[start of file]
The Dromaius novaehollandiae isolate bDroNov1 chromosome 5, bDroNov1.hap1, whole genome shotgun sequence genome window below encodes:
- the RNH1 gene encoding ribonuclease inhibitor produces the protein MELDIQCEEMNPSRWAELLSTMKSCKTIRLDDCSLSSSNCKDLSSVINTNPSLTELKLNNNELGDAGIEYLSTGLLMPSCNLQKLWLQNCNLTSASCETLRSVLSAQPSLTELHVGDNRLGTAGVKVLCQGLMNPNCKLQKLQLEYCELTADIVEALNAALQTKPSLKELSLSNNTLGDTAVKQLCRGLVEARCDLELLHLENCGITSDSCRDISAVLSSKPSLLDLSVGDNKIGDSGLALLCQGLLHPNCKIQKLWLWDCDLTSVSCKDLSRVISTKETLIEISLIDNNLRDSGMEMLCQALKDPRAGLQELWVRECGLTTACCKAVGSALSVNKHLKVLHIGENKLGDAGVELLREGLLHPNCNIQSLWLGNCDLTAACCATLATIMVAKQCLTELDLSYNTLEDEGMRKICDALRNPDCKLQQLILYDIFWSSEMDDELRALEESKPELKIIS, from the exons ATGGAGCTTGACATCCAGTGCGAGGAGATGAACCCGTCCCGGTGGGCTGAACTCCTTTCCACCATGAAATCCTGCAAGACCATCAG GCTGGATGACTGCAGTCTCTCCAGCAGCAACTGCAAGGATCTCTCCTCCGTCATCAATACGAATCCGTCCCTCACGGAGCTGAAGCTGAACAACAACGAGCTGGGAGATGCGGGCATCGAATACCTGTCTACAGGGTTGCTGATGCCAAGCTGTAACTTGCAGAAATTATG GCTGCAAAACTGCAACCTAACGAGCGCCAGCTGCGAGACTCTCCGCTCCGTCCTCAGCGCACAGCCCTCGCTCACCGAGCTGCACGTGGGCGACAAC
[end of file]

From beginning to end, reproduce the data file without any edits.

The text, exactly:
The Dromaius novaehollandiae isolate bDroNov1 chromosome 5, bDroNov1.hap1, whole genome shotgun sequence genome window below encodes:
- the RNH1 gene encoding ribonuclease inhibitor produces the protein MELDIQCEEMNPSRWAELLSTMKSCKTIRLDDCSLSSSNCKDLSSVINTNPSLTELKLNNNELGDAGIEYLSTGLLMPSCNLQKLWLQNCNLTSASCETLRSVLSAQPSLTELHVGDNRLGTAGVKVLCQGLMNPNCKLQKLQLEYCELTADIVEALNAALQTKPSLKELSLSNNTLGDTAVKQLCRGLVEARCDLELLHLENCGITSDSCRDISAVLSSKPSLLDLSVGDNKIGDSGLALLCQGLLHPNCKIQKLWLWDCDLTSVSCKDLSRVISTKETLIEISLIDNNLRDSGMEMLCQALKDPRAGLQELWVRECGLTTACCKAVGSALSVNKHLKVLHIGENKLGDAGVELLREGLLHPNCNIQSLWLGNCDLTAACCATLATIMVAKQCLTELDLSYNTLEDEGMRKICDALRNPDCKLQQLILYDIFWSSEMDDELRALEESKPELKIIS, from the exons ATGGAGCTTGACATCCAGTGCGAGGAGATGAACCCGTCCCGGTGGGCTGAACTCCTTTCCACCATGAAATCCTGCAAGACCATCAG GCTGGATGACTGCAGTCTCTCCAGCAGCAACTGCAAGGATCTCTCCTCCGTCATCAATACGAATCCGTCCCTCACGGAGCTGAAGCTGAACAACAACGAGCTGGGAGATGCGGGCATCGAATACCTGTCTACAGGGTTGCTGATGCCAAGCTGTAACTTGCAGAAATTATG GCTGCAAAACTGCAACCTAACGAGCGCCAGCTGCGAGACTCTCCGCTCCGTCCTCAGCGCACAGCCCTCGCTCACCGAGCTGCACGTGGGCGACAAC